Insight Four of the 59 Second Course in Thinking is:
Two cvs options are:
defend the cvs, or escape the cvs
DEFEND the cvs
The history of Western thinking is dominated by Platonic thinking, the search for certainty. The search for THE truth.
This has led to the notorious I-am-right-and-you-are-wrong thinking. Or, my cvs is right and your cvs is wrong. Dialectic thinking. Two-sided thinking. Black vs White thinking. The Westminster system in politics – debating between one side and the other – government vs opposition. In the legal system it’s The Crown vs The Defendent.
There is much value in this strategy. The main value of this system is the strengthening of positions. The feeling of certainty. A feeling of righteousness. God is on OUR side. It is less complex. It is less risky. It is familiar. It is ‘tried and true’. It is logical and ‘common sense’.We have the truth and you do not. I have ‘that feeling inside my head’ that I am right.
This is the option: defend the cvs.
While most of the time we probably do need to defend our cvs the main weakness of this strategy is that it is so slow and costly. Changes come late. Long after the need for change. In extreme cases, it can take hundreds of years of conflict and the loss of many human lives before a change is achieved. The main disadvantage is that most of the thinking effort is devoted to defending a historical position (because it is The Truth) and very little is devoted to designing a new, evolved or innovative position.
The more effort that is devoted to defending the past the less effort that is devoted to designing the future.
ESCAPE the cvs
The other option is: escape the cvs.
This is much easier said than done. Because most Western thinkers have thousands of hours of practise and skill in defending a cvs it is no surprise that they find it so difficult to let go of a cvs. But it is possible to do so.
The whole history of science and innovation is the history of escaping from one cvs and moving to a better one. Sometimes this happens by mistake, mutation or accident as in darwinian evolution. Sometimes by experiment or intuition or curiosity or inspiration or design.
The Universal Brain Software – cvs2bvs – is a tool for doing it by experiment, by curiosity or by design.
What is one of your favourite examples from history of the ESCAPE from a cvs? In 100 words or so describe what, when, where, who, how etc?
37 thoughts on “59 Second Course”
One of my favourite moment to break a cvs was when I tried to break my routines. I was 15 when I did so. To do it, I quit playing videos games (the story is a bit long, but I don’t say that videos games are good or bad) and breaking routine. I was stuck in a cvs, I sucked at school and I didn’t applied anything. I knew what were the best mindsets to have, how to study… but If I don’t apply anything, it’s worthless. But whatever, my point is that now, my situation changed and I try to break the routine when it try to appear. I search for a hammer and break this f****g glass whenever each time it appears.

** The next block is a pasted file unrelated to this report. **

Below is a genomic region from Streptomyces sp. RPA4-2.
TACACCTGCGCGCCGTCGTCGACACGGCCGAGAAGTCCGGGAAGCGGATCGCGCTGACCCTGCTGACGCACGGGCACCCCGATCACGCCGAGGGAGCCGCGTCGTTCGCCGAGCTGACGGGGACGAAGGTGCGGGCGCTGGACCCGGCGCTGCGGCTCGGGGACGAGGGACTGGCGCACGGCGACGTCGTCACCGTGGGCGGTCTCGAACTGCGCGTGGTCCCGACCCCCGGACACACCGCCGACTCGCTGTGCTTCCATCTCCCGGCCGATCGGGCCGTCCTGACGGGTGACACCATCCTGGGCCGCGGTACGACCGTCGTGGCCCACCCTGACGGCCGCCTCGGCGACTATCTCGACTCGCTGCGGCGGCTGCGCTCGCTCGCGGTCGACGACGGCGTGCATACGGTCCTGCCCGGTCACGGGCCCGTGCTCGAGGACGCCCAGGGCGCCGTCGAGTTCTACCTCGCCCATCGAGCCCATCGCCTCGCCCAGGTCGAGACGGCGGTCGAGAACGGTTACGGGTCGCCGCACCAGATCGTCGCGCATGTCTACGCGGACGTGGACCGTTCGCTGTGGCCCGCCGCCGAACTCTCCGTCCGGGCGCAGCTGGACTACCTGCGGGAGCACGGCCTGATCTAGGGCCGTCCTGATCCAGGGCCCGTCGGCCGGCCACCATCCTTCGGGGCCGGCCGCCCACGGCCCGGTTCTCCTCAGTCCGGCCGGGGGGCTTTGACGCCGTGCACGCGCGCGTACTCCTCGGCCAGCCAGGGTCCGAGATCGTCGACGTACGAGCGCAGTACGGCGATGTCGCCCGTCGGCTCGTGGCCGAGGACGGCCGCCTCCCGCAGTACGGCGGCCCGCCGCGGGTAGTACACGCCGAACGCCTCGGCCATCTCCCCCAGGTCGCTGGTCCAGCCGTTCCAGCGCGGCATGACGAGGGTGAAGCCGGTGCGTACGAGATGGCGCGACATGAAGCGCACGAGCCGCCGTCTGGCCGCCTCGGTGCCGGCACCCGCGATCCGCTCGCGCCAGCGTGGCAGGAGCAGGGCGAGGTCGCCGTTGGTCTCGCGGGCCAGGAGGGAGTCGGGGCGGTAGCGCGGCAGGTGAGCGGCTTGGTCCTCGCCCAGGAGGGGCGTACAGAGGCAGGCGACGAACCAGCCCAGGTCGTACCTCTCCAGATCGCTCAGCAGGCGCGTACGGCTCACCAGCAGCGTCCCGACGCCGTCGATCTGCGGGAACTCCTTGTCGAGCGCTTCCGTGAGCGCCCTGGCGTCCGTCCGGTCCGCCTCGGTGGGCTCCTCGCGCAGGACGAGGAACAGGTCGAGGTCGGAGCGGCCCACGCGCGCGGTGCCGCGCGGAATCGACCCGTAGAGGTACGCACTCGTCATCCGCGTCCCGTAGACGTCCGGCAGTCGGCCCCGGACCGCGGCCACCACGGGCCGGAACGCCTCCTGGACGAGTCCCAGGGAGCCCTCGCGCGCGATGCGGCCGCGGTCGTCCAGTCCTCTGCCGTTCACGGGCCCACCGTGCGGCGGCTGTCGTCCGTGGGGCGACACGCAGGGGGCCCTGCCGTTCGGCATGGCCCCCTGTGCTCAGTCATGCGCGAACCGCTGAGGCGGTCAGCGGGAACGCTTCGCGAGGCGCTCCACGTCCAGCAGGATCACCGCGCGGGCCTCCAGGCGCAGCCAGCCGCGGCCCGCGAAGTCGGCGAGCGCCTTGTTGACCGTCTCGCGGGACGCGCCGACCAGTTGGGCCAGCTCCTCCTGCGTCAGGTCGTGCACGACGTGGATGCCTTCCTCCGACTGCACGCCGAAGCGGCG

My favourite escape has got be the invention of the automobile or horseless carriage. Back in the late 1880’s Karl Benz produces the first car and then in 1908 the production was streamlined by Henry Ford, resulting in mass production of the Model T. Thereby providing the masses with personal automated transport
The Ben Carson story. Its been a while since I read the story but Ben’s mother didn’t like the cvs her son was in by 5th grade and guided him into a bvs: she grounded his reading skills and in about a year he’d moved from the bottom of the class to the top using the appropriate ladder of personal development and strong study skills. Ben Carson then went on to become one of the leading neuro-surgeons in the whole. When his story was published after the surgery on the German twins, American high school kids rated him above pop stars and other celebrities as a model personality.
Einstein’s theory of relativity is perhaps the greatest example of an escape from a cvs to a bvs. At the time he came up with the theory, the cvs in physics was very far removed from his insights. The consequences of this shift in thinking is still being felt to this day.
I think that the cvs is usual by the majority it is the public follow each other in fact the scientist investigator or even innovator think using more from his brain like creative thinking and the vastest area of good possibilities ,this is logical make things easier ,smarter and search in a new erea which never went before ignored in the directions
example where; England under a tree of apple
who: Ishac Neoton
how : he asked the question why the apple drop t his had and not to the sky. and fined solution to his question
and proved the the existance of the gravitation and latter gived the humanity a new theory.
People thought it would never be possible to put a man on the moon (cvs), but the Americans with the help of a former Nazi devised the technology that got the job done. They must have come up with many different bvs’s to achieve their goal.
I admire most inventors and their creations. I love looking at DaVinci’s drawings and seeing the thought process that went into a design. I often forget that these men have a multitude of failures before they achieve success.
The greatest of these inventors are the one’s that have escaped from a cvs and created something that would have been so far left of centre for the time.
From the Wright brothers and their leap of faith to Steve Jobs, a man who was fired from Apple, his own company, only to create two fantastic and innovative companies in Next and Pixar, which were subsequently bought by Apple. This latter situation certainly my favourite escape.